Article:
Fail, To Succeed

I was listening to a commentary on NPR about a pre-school graduation which mentioned a comment from an education expert Leon Botstein that “we should be rewarding: Curiosity. Creativity. Taking risks. Taking the subjects that you’re afraid you might fail. Working hard in those subjects, even if you do fail. We should reward children when they show joy in learning.”

This led me to thinking about a reason that some teams struggle with being agile. Agile teams are good at making corrections based on feedback. For this to work you need to be willing to honestly evaluate your progress against a plan, and be willing to revise the plan (and how you work) based on this feedback. This is a hard thing to do if you’re used to the idea that any feedback other than “you’re doing OK” is bad. (I have more to say about this in a contribution to the 97 Things Every Programmer Should Know project.)

Agile methods help you create an environment where it’s safer to try things by providing for feedback at such an interval that things can’t go that wrong. By making small steps and evaluating the results, you can take small risks that you believe will be for the better. And if it didn’t work out, you haven’t lost that much.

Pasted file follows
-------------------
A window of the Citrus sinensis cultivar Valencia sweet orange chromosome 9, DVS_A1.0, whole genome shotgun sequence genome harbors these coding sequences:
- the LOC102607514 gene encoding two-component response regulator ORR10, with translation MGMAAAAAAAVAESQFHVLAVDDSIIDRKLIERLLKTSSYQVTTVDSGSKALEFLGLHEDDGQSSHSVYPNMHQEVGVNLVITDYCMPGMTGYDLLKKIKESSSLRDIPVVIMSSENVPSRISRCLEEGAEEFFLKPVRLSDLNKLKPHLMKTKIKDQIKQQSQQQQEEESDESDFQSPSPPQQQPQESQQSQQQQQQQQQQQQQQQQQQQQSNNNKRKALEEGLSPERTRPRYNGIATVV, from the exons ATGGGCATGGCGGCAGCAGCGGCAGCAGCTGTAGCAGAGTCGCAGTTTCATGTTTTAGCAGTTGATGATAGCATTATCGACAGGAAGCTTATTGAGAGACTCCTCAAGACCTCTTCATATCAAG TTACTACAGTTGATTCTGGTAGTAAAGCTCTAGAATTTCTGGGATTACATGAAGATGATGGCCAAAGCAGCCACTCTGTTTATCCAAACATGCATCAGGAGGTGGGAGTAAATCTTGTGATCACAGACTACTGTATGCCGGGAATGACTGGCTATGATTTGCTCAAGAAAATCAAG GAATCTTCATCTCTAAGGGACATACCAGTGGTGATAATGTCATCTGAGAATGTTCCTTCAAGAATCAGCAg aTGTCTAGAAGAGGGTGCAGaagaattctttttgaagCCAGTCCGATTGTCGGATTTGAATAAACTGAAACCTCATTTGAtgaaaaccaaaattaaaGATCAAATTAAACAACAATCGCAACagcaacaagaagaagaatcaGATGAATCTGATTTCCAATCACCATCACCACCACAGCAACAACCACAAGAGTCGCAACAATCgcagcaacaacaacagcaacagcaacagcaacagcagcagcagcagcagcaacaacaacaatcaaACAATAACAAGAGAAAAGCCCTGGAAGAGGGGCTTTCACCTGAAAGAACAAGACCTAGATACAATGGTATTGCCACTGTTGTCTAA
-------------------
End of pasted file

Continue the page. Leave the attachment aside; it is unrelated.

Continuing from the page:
This process is visible at all scales in an agile project.

Sprint Reviews give the team a chance to evaluate features every sprint. It happens that, based on review feedback that features are removed as well as added or enhanced. And that’s fine because the team only spent a week or two. In other environments such decisions might not be made til it was far too late to change course and either implement something new or avoid embarrassment.

Integration builds give the team rapid feedback when a code change causes an integration problem (even when the developer thought that it was adequately tested).

Unit Tests give you a chance to understand the impact of a refactor before you commit a change. You can see a problem before anyone else is affected. And you can decide to abort a change with unintended consequences.

Frequent commits to a a version management system allow you to recover from changes that become more involved than you thought.

Being willing to fail allows you to improve as long as the failures are small and easily identified. Being agile means being willing to take small risks.